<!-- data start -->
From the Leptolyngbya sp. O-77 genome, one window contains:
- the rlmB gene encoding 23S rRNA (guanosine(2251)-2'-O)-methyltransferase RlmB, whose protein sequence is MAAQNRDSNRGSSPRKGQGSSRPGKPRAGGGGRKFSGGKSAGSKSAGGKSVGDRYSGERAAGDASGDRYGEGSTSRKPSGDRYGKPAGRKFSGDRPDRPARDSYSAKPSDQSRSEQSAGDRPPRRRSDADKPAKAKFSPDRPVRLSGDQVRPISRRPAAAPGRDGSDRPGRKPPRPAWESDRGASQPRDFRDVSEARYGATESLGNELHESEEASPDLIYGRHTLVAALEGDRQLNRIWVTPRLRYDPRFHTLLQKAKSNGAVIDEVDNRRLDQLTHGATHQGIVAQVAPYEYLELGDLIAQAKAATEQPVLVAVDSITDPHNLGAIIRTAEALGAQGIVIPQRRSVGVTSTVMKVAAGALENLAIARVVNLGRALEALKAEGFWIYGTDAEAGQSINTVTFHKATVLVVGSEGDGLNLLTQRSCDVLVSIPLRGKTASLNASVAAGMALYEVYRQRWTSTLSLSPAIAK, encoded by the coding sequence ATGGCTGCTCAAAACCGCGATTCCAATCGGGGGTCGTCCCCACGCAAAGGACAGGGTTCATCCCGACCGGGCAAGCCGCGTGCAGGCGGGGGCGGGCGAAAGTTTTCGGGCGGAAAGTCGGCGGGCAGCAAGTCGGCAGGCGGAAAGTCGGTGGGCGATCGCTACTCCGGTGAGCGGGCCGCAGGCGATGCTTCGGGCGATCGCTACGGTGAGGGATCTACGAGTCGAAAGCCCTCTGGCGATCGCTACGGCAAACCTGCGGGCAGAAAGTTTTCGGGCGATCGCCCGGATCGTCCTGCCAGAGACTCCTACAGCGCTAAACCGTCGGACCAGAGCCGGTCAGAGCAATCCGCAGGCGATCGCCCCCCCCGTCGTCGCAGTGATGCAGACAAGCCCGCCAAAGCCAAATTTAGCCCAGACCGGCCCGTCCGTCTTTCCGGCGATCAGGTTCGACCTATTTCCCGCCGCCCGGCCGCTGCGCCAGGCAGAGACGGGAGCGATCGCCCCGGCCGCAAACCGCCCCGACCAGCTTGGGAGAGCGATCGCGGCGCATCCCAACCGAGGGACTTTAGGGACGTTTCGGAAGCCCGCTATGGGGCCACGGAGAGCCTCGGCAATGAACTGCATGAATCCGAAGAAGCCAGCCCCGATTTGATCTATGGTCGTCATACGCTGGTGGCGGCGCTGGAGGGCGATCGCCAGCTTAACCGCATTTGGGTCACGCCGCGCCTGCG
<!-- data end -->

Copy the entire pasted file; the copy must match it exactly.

From the Leptolyngbya sp. O-77 genome, one window contains:
- the rlmB gene encoding 23S rRNA (guanosine(2251)-2'-O)-methyltransferase RlmB, whose protein sequence is MAAQNRDSNRGSSPRKGQGSSRPGKPRAGGGGRKFSGGKSAGSKSAGGKSVGDRYSGERAAGDASGDRYGEGSTSRKPSGDRYGKPAGRKFSGDRPDRPARDSYSAKPSDQSRSEQSAGDRPPRRRSDADKPAKAKFSPDRPVRLSGDQVRPISRRPAAAPGRDGSDRPGRKPPRPAWESDRGASQPRDFRDVSEARYGATESLGNELHESEEASPDLIYGRHTLVAALEGDRQLNRIWVTPRLRYDPRFHTLLQKAKSNGAVIDEVDNRRLDQLTHGATHQGIVAQVAPYEYLELGDLIAQAKAATEQPVLVAVDSITDPHNLGAIIRTAEALGAQGIVIPQRRSVGVTSTVMKVAAGALENLAIARVVNLGRALEALKAEGFWIYGTDAEAGQSINTVTFHKATVLVVGSEGDGLNLLTQRSCDVLVSIPLRGKTASLNASVAAGMALYEVYRQRWTSTLSLSPAIAK, encoded by the coding sequence ATGGCTGCTCAAAACCGCGATTCCAATCGGGGGTCGTCCCCACGCAAAGGACAGGGTTCATCCCGACCGGGCAAGCCGCGTGCAGGCGGGGGCGGGCGAAAGTTTTCGGGCGGAAAGTCGGCGGGCAGCAAGTCGGCAGGCGGAAAGTCGGTGGGCGATCGCTACTCCGGTGAGCGGGCCGCAGGCGATGCTTCGGGCGATCGCTACGGTGAGGGATCTACGAGTCGAAAGCCCTCTGGCGATCGCTACGGCAAACCTGCGGGCAGAAAGTTTTCGGGCGATCGCCCGGATCGTCCTGCCAGAGACTCCTACAGCGCTAAACCGTCGGACCAGAGCCGGTCAGAGCAATCCGCAGGCGATCGCCCCCCCCGTCGTCGCAGTGATGCAGACAAGCCCGCCAAAGCCAAATTTAGCCCAGACCGGCCCGTCCGTCTTTCCGGCGATCAGGTTCGACCTATTTCCCGCCGCCCGGCCGCTGCGCCAGGCAGAGACGGGAGCGATCGCCCCGGCCGCAAACCGCCCCGACCAGCTTGGGAGAGCGATCGCGGCGCATCCCAACCGAGGGACTTTAGGGACGTTTCGGAAGCCCGCTATGGGGCCACGGAGAGCCTCGGCAATGAACTGCATGAATCCGAAGAAGCCAGCCCCGATTTGATCTATGGTCGTCATACGCTGGTGGCGGCGCTGGAGGGCGATCGCCAGCTTAACCGCATTTGGGTCACGCCGCGCCTGCG